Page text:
What is happening in Suakin Island?

Is Turkey ramping up its military foothold in Sudan?

What is happening in Suakin Island?

The Suakin Island in Sudan has been strategically important to Turkey for many ways. It is at the crossroads between the Gulf of Aden and the Red Sea, and between Saudi Arabia and East Africa. In 2017, Turkey’s President Recep Tayyip Erdogan visited Sudan, and was accompanied to Suakin Island by the Sudanese President Omar al Bashir. 

“If you hand over Suakin to us, we will restore it completely and will make it worthy of historical honor again,” Erdogan saidduring the visit.  

Suakin was used as a port by the Ottoman empire as well as having a mosque built during the era and, hence, holds strategic significance for Turkey. There were fears that post-coup in Sudan, the deal between the two to restore and reconstruct the historic Suakin Island could be cancelled, although such reports were brushed aside by Turkish Foreign Ministry Spokesperson Hami Aksoy in April this year. 

Prior to the coup in Sudan, Turkish navy ships arrived in the port city in March 2019 to boost defense and security cooperation. Turkey, according to reports, was expected to build a land, naval and air base on the port island to exert greater influence in the African region. There is also an agreement to extend the military presence of Turkey further up to the port and its coast. Turkish forces will not only be stationed in Suakin should the deal fructify, but it has also stationed itself in Mogadishu in Somalia

Prior to the coup, both Sudan and Turkey continuously denied Suakin would be a Turkish military base. Given Ankara’s forces in Qatar and Somalia and its aggression in the Aegian Island, it is difficult to believe Suakin will have no military objective and be primarily based on promoting religious tourism. Considering the tough leader that President Erdogan is, it is hard to believe Suakin will not turn into a military outpost, despite the fact that it was once under the Ottoman Empire. 

Turkey is aware of Gulf countries interests in the Horn of Africa region, including Sudan, so does not wish to let its Arab rivals take a leading role in the region. With the strained relations between Sudan and the US, Sudan considers Turkey a “model for the Muslim world and an alternative to a West that has surrendered its moral authority”.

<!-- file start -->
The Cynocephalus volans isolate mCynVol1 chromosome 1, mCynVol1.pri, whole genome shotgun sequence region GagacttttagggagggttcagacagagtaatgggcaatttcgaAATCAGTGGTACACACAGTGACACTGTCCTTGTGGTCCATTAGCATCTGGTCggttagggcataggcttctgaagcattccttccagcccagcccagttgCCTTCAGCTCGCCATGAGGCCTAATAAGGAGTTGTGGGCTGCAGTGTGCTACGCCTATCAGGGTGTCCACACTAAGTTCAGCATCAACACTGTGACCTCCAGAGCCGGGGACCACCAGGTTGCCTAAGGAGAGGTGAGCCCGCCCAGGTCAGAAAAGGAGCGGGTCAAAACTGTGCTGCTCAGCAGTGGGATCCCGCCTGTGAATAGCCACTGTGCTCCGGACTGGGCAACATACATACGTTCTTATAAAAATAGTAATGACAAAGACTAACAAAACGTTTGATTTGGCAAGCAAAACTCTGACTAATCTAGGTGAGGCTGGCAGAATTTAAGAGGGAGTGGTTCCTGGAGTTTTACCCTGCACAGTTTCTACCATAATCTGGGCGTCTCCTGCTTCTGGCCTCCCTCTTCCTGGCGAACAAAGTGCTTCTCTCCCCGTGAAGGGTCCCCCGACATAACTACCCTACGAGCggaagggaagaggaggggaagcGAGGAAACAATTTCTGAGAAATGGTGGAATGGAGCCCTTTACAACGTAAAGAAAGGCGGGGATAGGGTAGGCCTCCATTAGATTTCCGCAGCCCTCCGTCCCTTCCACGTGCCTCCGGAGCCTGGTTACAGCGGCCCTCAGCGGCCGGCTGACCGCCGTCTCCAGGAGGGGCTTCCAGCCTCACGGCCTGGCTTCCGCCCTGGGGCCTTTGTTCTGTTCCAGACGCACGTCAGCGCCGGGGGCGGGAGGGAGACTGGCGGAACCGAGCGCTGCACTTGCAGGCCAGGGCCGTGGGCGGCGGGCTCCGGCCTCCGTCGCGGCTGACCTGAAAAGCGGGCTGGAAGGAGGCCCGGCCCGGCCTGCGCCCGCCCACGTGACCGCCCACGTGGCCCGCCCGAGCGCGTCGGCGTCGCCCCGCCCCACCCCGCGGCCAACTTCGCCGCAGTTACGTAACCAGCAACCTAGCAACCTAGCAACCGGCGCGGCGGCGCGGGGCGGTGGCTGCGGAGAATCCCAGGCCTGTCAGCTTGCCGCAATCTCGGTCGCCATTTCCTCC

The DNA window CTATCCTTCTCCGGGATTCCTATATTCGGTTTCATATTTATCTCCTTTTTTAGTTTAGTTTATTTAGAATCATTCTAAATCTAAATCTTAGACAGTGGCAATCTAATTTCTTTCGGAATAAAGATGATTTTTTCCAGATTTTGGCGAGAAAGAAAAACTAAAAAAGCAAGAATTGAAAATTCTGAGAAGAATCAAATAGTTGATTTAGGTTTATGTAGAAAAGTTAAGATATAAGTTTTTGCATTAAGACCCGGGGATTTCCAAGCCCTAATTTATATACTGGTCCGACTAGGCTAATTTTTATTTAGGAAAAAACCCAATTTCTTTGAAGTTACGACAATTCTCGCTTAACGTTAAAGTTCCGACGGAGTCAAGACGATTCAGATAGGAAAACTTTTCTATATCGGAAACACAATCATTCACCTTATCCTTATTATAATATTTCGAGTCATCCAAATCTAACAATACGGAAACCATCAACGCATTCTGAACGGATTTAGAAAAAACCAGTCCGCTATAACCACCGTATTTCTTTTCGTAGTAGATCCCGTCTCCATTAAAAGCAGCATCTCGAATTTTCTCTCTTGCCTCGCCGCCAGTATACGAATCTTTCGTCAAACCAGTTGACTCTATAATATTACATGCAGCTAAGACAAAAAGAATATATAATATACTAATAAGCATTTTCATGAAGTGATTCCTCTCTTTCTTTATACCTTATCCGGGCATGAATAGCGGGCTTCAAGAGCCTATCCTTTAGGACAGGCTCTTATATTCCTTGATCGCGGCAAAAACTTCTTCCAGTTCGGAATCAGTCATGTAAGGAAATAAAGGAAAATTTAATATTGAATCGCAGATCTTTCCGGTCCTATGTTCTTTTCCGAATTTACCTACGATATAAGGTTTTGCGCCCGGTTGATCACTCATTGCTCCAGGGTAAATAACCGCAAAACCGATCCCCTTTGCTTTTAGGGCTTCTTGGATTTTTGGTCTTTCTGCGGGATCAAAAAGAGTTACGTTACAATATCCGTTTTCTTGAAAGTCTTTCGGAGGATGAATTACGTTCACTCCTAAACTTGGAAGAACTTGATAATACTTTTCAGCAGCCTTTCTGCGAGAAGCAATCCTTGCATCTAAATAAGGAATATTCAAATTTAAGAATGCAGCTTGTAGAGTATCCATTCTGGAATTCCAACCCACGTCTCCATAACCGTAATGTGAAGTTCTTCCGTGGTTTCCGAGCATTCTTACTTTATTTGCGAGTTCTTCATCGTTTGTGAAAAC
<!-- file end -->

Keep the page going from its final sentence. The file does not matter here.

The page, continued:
The Turkish military presence in Suakin directly concerns countries such as Saudi Arabia, the UAE and Egypt – all of whom Turkey has been at loggerheads with due to their fears Ankara is trying to gain a foothold in the Red Sea. A strong Turkish foothold in Sudan would also enable Ankara to deter the US, which has set up a military base in nearby Djibouti, again in the Red Sea near the Gulf of Aden.

Turkey has developed sophisticated ballistic missiles. It is also developing Atmaca - the 200kms anti-ship cruise missiles that would strengthen the combat capability of its Navy and also enable it to deny adversaries maritime influence in its own regions of influence, which also includes the Red Sea.

In the recent past, Turkey has used Bora ballistic missiles in Iraq against the Kurdish rebels, and there is no reason to believe it would not use missile systems for its own combat and strategic advantage in the future. In the near future Turkey may also choose to station the S-400 missile defense systems it is receiving from Russia at Suakin as a defense by denial measure. This allows a state to deny its adversaries any offensive advantage vis-à-vis the state by defensive mechanisms such as missile and air defense capabilities.

Despite the coup, it may be possible that Turkey continues with its military developments in Suakin as the deal that was signed pre coup included a 99-year lease to redevelop the Ottoman port island. Hence, Suakin, at the moment, at least according to agreement, is under Turkey’s lease. 

Turkey’s expansion to the Horn of Africa will only result in a further tussle for power in the region and is an alarming situation. In future, Turkey could cooperate with Russia in Sudan owing to the fact that Ankara’s faith in its NATO allies has deteriorated, and it is now looking beyond NATO. 

Debalina Ghoshal is a Non Resident Fellow, Council on International Policy Asia Pacific, EastWest Institute.


Debalina Ghoshal is an independent consultant specializing in nuclear, missile and missile defense-related issues.

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